# Leapfrog Integration

## Required Reading

## The Leapfrog Method

Consider a system of coupled ordinary differential equations of the form

\begin{equation} \eqalign{ \frac{df}{dx} &= g(x, k(x)) \cr \frac{dk}{dx} &= h(x, f(x)) } \label{coupled} \end{equation}.

The simplified Midpoint method can be exploited to solve these equations.

First, advance $f$ by half a step to get $f(x_{1/2})$:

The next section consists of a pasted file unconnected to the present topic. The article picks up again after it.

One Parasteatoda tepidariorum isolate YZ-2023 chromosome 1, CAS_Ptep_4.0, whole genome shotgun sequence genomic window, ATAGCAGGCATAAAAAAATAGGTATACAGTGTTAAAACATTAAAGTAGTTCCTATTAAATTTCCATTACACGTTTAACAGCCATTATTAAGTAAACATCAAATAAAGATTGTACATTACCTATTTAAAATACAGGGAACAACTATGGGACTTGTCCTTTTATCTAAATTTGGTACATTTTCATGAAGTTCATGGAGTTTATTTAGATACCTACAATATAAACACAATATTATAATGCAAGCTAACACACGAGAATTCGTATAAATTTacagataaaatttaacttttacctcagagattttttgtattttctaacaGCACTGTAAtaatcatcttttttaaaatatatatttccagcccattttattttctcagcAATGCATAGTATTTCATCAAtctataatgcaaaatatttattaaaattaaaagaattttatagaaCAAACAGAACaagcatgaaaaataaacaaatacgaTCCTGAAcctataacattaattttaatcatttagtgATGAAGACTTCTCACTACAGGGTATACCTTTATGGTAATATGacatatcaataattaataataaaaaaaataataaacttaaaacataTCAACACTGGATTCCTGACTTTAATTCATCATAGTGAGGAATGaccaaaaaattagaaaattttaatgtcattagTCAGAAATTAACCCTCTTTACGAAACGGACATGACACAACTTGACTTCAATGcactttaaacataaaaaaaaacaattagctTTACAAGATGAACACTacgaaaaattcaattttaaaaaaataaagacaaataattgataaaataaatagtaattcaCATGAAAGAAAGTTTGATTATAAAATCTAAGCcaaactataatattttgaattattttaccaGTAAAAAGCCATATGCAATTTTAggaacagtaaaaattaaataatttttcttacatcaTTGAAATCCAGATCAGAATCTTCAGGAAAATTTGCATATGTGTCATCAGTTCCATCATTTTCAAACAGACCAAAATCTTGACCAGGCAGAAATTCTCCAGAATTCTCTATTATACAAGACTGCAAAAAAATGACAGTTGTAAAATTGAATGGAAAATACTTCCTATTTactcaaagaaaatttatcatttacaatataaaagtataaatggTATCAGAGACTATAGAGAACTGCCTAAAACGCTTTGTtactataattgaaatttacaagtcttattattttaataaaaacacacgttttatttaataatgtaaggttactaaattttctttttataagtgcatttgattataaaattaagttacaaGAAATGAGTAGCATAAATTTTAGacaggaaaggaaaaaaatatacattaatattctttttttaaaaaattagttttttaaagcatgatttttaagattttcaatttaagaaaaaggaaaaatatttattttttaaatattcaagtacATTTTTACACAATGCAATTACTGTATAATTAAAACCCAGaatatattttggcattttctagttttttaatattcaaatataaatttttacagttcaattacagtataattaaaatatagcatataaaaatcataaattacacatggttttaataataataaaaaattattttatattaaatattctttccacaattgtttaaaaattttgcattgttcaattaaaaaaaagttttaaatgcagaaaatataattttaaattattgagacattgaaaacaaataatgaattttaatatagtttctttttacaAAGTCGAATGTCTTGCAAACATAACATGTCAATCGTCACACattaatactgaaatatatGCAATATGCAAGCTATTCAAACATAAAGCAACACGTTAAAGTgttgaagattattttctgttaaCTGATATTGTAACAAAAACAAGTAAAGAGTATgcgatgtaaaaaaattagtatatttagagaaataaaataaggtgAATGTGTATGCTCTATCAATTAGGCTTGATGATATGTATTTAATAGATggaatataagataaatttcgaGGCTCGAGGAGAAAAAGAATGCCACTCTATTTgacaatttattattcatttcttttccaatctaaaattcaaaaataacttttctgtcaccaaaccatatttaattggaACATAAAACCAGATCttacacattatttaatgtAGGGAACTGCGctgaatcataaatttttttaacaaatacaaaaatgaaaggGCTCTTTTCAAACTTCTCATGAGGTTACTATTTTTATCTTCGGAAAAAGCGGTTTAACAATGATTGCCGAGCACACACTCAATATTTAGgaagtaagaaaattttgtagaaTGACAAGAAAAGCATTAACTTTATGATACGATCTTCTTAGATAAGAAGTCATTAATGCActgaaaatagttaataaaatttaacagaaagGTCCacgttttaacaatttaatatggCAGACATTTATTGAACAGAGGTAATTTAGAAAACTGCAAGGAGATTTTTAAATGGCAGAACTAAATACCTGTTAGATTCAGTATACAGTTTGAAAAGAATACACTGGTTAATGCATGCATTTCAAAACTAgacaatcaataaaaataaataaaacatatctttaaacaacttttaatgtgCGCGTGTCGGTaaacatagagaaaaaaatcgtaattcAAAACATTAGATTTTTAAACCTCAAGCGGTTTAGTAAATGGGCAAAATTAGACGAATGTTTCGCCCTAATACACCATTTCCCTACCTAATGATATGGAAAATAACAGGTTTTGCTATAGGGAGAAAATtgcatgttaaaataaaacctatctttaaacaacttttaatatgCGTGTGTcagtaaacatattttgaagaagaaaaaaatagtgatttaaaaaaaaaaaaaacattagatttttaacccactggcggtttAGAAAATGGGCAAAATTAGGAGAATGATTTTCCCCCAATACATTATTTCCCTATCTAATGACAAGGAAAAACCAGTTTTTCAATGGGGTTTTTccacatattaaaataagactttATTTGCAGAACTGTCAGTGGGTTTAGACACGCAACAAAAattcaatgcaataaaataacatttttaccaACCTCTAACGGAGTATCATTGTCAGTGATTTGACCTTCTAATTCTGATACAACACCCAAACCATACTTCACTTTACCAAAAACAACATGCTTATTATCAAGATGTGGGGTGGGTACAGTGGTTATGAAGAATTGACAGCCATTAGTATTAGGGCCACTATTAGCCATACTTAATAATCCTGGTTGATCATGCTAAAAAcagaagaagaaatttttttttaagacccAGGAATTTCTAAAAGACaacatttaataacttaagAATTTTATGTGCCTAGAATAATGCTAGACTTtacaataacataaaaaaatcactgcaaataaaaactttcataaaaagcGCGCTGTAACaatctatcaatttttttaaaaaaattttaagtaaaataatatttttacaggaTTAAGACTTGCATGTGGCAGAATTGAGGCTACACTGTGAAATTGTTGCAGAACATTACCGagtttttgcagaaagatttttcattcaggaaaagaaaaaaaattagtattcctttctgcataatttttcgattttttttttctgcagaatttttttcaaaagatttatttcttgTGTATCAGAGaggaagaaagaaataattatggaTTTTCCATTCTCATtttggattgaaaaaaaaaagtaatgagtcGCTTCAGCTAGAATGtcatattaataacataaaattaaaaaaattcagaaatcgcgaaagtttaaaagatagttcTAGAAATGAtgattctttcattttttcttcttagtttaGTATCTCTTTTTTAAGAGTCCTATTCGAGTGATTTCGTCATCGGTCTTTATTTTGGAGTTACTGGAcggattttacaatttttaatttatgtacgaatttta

\begin{equation} f(x_{1/2}) = f(x_0) + \frac{\Delta x}{2} \cdot g(k(x_0)) \label{leapfrog1} \end{equation}.

Then, repeat the following until $x = x_{\text{final}}$:

\begin{equation} \eqalign{ k(x_{i+1}) &= k(x_i) + \Delta x \cdot h(f(x_{i+1/2})) \cr f(x_{i+3/2}) &= f(x_{i+1/2}) + \Delta x \cdot g(k(x_{i+1})) } \label{leapfrog2} \end{equation}.

In this way, $f$ always stays a half step ahead of $k$. To evaluate the solution, a final half step must be taken by $k$ in order to bring both $f$ and $k$ to a common $x$.